Tel. 518 457-3468 In the Matter of

the Application of

Edward J. Janssen

for Freshwater Wetlands and Tidal Wetlands Permits pursuant to
Environmental Conservation Law (ECL) Articles 24 and 25, and Title 6 of
the Official Compilation of Codes Rules and Regulations of
the State of New York (6 NYCRR) Parts 663 and 661

DEC Project Nos.

1-4722-00304/00001-0 and 00002-0

HEARING REPORT

-by-

____________/s/_____________
Frank Montecalvo
Administrative Law Judge

The Proposed Project and Permits Sought

Edward J. Janssen, 6 Roslyn Road, Mastic Beach, NY 11951 (the "Applicant") seeks Freshwater Wetlands and Tidal Wetlands Permits from the New York State Department of Environmental Conservation (the "Department" or "NYSDEC").

The Applicant proposes to construct a 25' x 40' single family dwelling with associated 30' x 24' deck, driveway and septic system with associated retaining wall and fill. The proposed dwelling and septic system would be located entirely within NYSDEC regulated freshwater wetlands and in tidal wetland "adjacent area." The proposed project would be located on Woodland Drive, approximately 155 feet north of Riviera Drive, Mastic Beach, Town of Brookhaven, Suffolk County, NY (Suffolk County Tax Map numbers 0200-980.7-07-029 and 030).

Proceedings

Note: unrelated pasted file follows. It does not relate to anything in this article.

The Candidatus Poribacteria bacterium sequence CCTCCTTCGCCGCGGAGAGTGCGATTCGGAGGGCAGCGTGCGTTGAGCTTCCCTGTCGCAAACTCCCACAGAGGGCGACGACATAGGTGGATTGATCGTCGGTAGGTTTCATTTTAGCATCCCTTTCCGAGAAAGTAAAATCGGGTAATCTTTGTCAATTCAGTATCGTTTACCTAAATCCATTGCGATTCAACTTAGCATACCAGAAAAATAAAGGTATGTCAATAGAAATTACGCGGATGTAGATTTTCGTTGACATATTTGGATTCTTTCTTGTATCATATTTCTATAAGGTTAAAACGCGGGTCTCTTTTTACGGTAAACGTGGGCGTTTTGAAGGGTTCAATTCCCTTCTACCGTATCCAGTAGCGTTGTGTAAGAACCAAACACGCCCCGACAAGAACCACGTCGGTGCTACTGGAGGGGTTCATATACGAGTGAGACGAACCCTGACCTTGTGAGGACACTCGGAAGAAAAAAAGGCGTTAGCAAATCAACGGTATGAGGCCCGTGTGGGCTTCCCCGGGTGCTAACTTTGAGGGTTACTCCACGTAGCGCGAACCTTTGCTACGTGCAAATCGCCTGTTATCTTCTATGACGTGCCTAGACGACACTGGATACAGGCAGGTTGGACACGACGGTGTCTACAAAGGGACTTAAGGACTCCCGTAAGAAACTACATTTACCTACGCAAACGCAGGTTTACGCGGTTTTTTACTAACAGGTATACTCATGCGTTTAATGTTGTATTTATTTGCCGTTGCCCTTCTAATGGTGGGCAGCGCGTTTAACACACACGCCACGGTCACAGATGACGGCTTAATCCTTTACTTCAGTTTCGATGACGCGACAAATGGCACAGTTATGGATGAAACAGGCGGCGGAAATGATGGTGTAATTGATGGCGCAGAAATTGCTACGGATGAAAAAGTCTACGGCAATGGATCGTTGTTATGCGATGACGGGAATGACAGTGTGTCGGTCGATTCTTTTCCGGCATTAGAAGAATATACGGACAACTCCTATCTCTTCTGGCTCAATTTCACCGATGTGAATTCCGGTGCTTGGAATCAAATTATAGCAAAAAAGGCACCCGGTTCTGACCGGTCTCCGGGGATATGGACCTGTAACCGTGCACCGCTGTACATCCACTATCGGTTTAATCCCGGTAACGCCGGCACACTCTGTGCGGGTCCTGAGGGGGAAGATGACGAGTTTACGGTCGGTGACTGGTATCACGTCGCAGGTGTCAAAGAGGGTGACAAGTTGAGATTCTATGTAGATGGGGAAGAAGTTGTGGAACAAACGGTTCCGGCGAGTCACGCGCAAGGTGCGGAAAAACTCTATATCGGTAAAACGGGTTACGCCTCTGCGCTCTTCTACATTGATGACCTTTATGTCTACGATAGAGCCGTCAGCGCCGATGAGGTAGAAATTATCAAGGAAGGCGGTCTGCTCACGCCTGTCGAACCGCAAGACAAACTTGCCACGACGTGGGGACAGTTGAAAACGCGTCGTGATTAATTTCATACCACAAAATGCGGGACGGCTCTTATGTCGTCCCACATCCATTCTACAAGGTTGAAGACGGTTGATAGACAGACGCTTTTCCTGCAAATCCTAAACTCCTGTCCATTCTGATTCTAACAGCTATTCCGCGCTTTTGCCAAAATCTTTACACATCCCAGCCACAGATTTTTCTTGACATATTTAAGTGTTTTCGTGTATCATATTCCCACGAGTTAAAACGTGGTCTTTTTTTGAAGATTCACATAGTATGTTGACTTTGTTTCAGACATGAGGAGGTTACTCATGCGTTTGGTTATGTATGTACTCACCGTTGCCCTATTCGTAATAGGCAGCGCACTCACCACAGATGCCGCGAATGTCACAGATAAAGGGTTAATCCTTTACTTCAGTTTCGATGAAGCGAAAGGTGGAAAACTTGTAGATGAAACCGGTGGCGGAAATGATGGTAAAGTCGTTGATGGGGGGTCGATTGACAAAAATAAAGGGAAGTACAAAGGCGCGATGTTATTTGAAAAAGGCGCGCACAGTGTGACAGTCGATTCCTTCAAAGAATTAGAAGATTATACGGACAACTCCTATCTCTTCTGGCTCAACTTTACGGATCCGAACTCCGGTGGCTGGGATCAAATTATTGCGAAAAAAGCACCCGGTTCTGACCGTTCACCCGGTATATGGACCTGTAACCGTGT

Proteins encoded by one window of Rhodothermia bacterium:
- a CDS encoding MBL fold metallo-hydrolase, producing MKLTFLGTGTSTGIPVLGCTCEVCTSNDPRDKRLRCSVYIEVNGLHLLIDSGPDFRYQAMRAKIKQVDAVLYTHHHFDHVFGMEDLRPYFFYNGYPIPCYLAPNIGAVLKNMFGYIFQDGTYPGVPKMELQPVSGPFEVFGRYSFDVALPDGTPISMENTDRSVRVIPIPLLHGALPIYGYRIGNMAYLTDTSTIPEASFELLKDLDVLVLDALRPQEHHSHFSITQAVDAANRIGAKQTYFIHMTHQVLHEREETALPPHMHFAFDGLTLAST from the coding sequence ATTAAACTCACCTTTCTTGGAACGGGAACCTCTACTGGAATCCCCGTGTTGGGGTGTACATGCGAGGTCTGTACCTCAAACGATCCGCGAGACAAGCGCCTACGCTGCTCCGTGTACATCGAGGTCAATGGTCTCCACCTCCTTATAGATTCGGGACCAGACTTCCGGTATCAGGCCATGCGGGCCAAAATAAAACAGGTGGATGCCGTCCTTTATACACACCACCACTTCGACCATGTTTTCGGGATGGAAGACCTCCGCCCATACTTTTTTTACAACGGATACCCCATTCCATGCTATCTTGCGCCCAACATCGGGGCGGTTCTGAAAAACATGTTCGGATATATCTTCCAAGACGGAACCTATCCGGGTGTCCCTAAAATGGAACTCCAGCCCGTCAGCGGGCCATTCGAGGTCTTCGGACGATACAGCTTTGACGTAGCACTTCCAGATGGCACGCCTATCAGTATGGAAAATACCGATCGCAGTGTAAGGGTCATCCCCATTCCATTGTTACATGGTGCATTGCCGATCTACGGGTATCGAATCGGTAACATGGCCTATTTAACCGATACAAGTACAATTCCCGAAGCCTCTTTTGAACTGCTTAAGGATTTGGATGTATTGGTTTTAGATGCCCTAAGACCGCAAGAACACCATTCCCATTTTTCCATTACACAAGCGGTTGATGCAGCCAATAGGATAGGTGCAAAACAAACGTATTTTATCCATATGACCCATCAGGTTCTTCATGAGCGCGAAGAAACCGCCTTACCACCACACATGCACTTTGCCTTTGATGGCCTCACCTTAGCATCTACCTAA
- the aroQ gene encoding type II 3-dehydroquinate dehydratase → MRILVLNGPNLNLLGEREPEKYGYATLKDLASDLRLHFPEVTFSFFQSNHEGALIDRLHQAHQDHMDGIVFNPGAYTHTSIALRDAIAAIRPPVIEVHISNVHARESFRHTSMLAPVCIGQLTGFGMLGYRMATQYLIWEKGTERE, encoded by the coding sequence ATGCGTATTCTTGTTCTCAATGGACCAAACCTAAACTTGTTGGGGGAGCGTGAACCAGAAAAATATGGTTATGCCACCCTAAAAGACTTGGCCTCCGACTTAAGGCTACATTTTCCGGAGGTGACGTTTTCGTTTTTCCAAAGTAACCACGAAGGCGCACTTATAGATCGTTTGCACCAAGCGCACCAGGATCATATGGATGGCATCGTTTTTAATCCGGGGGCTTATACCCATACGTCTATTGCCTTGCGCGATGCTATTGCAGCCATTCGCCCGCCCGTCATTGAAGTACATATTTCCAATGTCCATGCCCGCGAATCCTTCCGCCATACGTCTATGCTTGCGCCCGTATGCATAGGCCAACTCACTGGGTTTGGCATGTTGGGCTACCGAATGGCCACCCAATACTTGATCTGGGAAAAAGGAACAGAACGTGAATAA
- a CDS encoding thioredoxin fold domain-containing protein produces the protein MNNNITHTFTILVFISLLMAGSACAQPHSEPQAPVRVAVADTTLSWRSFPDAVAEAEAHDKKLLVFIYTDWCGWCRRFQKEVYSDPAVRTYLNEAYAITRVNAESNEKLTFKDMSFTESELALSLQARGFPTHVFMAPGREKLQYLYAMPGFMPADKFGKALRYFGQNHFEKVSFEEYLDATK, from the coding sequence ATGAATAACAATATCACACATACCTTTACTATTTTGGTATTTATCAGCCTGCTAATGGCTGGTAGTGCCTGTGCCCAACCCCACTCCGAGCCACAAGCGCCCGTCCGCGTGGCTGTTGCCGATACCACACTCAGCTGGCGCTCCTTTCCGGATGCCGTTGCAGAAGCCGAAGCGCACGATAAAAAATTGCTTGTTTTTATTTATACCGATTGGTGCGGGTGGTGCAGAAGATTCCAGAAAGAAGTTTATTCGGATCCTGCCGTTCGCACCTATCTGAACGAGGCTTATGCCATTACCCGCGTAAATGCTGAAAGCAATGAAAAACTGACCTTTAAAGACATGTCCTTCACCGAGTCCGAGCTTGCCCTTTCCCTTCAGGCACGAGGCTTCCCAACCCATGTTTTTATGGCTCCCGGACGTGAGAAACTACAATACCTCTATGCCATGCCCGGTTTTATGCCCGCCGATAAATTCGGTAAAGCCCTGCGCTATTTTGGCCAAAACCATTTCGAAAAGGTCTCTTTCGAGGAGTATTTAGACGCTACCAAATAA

The application for a Freshwater Wetlands Permit was initially filed November 27, 1989. Subsequently, other documents were submitted by or on behalf of the Applicant at the request of NYSDEC Region 1 Staff ("Staff"). During March, 1994, the Town of Brookhaven (the Town) as "Lead Agency" under SEQRA, submitted to NYSDEC the Final Environmental Impact Statement ("FEIS") for the project. Following the Town's issuance of a SEQRA Findings statement and a clarification of the FEIS, on April 21, 1995, NYSDEC Staff issued a "Certification of Findings to Deny" alleging that the requirements of 6 NYCRR part 617 had not been met. In a letter of the same date, Staff stated that it intended to deny the application because the proposed project allegedly did not meet the standards for permit issuance applicable to Class I wetlands under 6 NYCRR .663.5(e), including the weighing standards of .663.5(e)(2). On May 4, 1995, the Applicant requested that his application be referred to the Office of Hearings. On July 28, 1995, Staff acknowledged Applicant's request for a hearing, and requested that Applicant have the tidal wetland boundary delineated on an updated survey. On October 13, 1995, Applicant submitted the survey, and again requested that a hearing date be set.

On December 29, 1995, the NYSDEC Office of Hearings received Staff's request to schedule a public hearing. Staff also requested that the Notice of Complete Application be combined with the Notice of Hearing. On January 3, 1996, Frank Montecalvo was assigned to be the Administrative Law Judge (the "ALJ") who would hear the matter.